Shrinking Big Data and the Internet of Things

If you like hype, you love the cloud, and SDN, and now NFV.  You also love big data and the Internet of things.  I’m not saying that any of these things are total frauds, or even that some of them aren’t true revolutions, but the problem is that we’ve so papered over the value propositions with media-driven nonsense and oversimplification that it’s unlikely we’ll ever get to the heart of the matter.  And in some cases, “the heart of the matter” demands some converging or mutual support from our elements.

The “Internet of things” is a good example of a semi-truth hiding some real opportunity.  Most people envision the Internet of things to mean a network where cars, traffic sensors, automatic doors, environmental control, toll gates, smart watches, smart glasses, and maybe eventually smart shoes (what better to navigate with?) will reside and be exploited.  How long do you suppose it would take for hackers to destroy a city if we really opened up all the traffic control on the Internet?

The truth is that the Internet of things is really about creating larger local subnetworks where devices that cooperate with each other but are largely insulated from the rest of the world would live.  Think of your Bluetooth devices, linked to your phone or tablet.  The “machines” in M2M might use wireless and even cellular, but it’s very unlikely that they would be independently accessible, and in most cases won’t have a major impact on network traffic or usage.

These “local subnetworks” are the key issue for M2M.  Nearly all homes use the public address 192.168.x.x, (a Class C) which offers over sixteen thousand addresses but only 256 per network.  There are surely cities that would need more, but even staying in IPv4 the next public address range is a Class B with over 65 thousand addresses, and there’s a single Class A with over 16 million addresses.  Even though these addresses would be duplicated in adjacent networks there’s no collision because the device networks would be designed to contain all of the related devices, or would use a controller connected to a normal IP address range to link the subnets of devices.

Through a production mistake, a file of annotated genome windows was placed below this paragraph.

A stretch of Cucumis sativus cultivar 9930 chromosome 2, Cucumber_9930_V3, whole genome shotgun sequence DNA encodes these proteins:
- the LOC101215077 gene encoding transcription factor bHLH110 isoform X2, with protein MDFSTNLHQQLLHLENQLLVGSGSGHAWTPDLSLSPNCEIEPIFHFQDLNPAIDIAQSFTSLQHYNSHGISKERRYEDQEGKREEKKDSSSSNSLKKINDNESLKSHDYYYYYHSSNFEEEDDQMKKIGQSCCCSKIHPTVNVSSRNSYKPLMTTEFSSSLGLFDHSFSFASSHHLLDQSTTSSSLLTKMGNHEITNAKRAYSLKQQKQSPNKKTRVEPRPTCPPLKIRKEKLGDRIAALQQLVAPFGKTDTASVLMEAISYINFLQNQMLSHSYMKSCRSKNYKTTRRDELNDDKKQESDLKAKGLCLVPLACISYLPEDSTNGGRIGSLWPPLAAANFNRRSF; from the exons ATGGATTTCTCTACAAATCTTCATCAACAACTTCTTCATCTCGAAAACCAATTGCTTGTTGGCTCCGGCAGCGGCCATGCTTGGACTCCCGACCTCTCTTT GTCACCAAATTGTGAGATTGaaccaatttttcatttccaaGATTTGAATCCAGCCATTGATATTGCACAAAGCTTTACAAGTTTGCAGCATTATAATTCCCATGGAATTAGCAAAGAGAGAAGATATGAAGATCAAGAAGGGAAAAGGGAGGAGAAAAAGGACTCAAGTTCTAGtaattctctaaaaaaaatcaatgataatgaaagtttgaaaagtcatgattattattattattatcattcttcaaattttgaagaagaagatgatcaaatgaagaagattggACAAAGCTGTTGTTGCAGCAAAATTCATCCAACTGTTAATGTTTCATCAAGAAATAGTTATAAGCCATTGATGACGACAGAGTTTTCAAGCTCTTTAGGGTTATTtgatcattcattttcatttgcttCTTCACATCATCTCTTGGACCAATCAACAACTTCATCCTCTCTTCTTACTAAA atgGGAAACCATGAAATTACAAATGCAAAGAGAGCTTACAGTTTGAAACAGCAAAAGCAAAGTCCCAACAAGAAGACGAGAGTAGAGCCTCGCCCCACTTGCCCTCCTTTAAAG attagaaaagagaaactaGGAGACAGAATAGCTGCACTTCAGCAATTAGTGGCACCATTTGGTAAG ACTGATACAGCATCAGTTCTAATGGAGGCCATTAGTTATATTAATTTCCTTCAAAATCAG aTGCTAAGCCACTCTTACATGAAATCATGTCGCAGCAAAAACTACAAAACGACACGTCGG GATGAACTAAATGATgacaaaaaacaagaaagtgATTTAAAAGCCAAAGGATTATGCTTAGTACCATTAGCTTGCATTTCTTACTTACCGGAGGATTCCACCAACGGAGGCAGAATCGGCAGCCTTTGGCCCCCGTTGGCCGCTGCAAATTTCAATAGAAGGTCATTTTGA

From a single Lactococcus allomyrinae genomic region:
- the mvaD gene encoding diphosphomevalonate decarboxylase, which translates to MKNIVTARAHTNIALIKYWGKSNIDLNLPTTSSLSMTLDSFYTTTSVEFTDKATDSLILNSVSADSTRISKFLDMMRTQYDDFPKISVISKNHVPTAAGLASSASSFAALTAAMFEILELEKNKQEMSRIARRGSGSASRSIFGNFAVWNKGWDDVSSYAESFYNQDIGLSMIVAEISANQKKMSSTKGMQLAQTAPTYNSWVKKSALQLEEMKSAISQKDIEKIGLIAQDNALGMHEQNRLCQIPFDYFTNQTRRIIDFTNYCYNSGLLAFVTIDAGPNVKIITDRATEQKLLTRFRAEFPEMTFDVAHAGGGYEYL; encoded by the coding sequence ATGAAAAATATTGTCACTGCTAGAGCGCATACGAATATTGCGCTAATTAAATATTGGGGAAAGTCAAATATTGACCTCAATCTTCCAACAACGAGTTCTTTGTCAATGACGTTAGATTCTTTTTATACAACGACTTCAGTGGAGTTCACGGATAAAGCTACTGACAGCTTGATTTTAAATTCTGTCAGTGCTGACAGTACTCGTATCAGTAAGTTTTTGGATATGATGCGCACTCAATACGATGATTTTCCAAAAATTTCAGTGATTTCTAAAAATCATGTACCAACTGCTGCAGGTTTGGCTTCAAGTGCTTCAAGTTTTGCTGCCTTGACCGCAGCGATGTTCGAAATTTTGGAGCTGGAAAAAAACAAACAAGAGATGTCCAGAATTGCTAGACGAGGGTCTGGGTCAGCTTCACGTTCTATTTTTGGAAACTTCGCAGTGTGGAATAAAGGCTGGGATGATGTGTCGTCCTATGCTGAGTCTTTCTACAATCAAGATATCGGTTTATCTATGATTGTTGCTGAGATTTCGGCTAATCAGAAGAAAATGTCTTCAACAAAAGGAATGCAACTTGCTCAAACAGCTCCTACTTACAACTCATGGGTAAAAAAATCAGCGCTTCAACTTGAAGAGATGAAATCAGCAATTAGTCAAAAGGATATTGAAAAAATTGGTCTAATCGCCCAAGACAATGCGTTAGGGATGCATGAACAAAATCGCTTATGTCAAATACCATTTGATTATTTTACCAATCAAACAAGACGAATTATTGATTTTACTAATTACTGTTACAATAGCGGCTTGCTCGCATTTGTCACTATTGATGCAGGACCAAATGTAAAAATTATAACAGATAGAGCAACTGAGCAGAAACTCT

What this is arguing for is a control architecture, and that’s the real issue with M2M or the Internet of things.  If we have local devices like wearable tech, the logical step would be to have these devices use a local technology like WiFi or Bluetooth to contact a controlling device (a phone or tablet).  The role of this controlling device is clear in a personal-space M2M configuration; it’s linking subordinate devices to the primary device.  In sensor applications of M2M, this controller would provide the central mediation and access control, the stuff that lets secure access to the network happen or that provides for control coordination across a series of sensor subnets.

To me, what this is really calling for is something I’ve already seen as a requirement in carrier and even enterprise networks—“monitoring as a service”.  The fact that you could monitor every sensor in a city from a central point doesn’t mean that you have to or even want to do it all at the same time.  In a network, every trunk and port is carrying traffic and potentially generating telemetry.  You could even think of every such trunk/point as the attachment point for a virtual tap to provide packet stream inspection and display.  But you couldn’t make any money on a network that carried all that back to a monitoring center 24×7, or even generated it all the time.  What you’d want to do is to establish a bunch of virtual tap points (inside an SDN switch would be a good place) that could be enabled on command, then carry the flow from an enabled tap to a monitor.  Moreover, if you were looking for something special, you’d want to carry the flow to a local DPI element where it could be filtered to either look for what you want to see or at least filter out the chaff that would otherwise clutter the network with traffic and swamp NOCs with inspection missions.

This to me is a good example of what we should be thinking about with virtual networking.  If networking is virtual, then network services should be defined flexibly.  Who says that IP or Ethernet forwarding are the only “services”?  Why not “monitoring as a service” or even “find red car in traffic?”  NFV, in particular, defines network functions as hosted elements.  Cloud components and all manner of traffic or sensor-related functionality are all hosted elements too, so why not envision composite services that offer both traffic handling and device control (as most networks do) but also offer functional services like monitoring-as-a-service or “find-red-car?”

In at least the monitoring applications of M2M, “big data” may be more an artifact of our lack of imagination in implementation than an actual requirement.  OK, some people might be disappointed at that conclusion, but let me remind everyone that the more complicated we make the Internet of things, the more expensive it is and the less likely it is to ever evolve because nobody will pay for it.  We have to rein in our desire to make everything into an enormous tech spending windfall because there is absolutely no appetite for enormous tech spending.

SDN and NFV cooperate through network services, too.  Simplistic NFV design might use SDN only to create component subnetworks where virtual functions live.  But why stop there?  Why not think about all the services that completely flexible packet forwarding could create?  And then why not combine SDN connection control with NFV function control to produce a whole new set of services, services truly “new” and not just hype?  Could we perhaps find an exciting truth more exciting than exaggeration?  Well, stranger things have happened.

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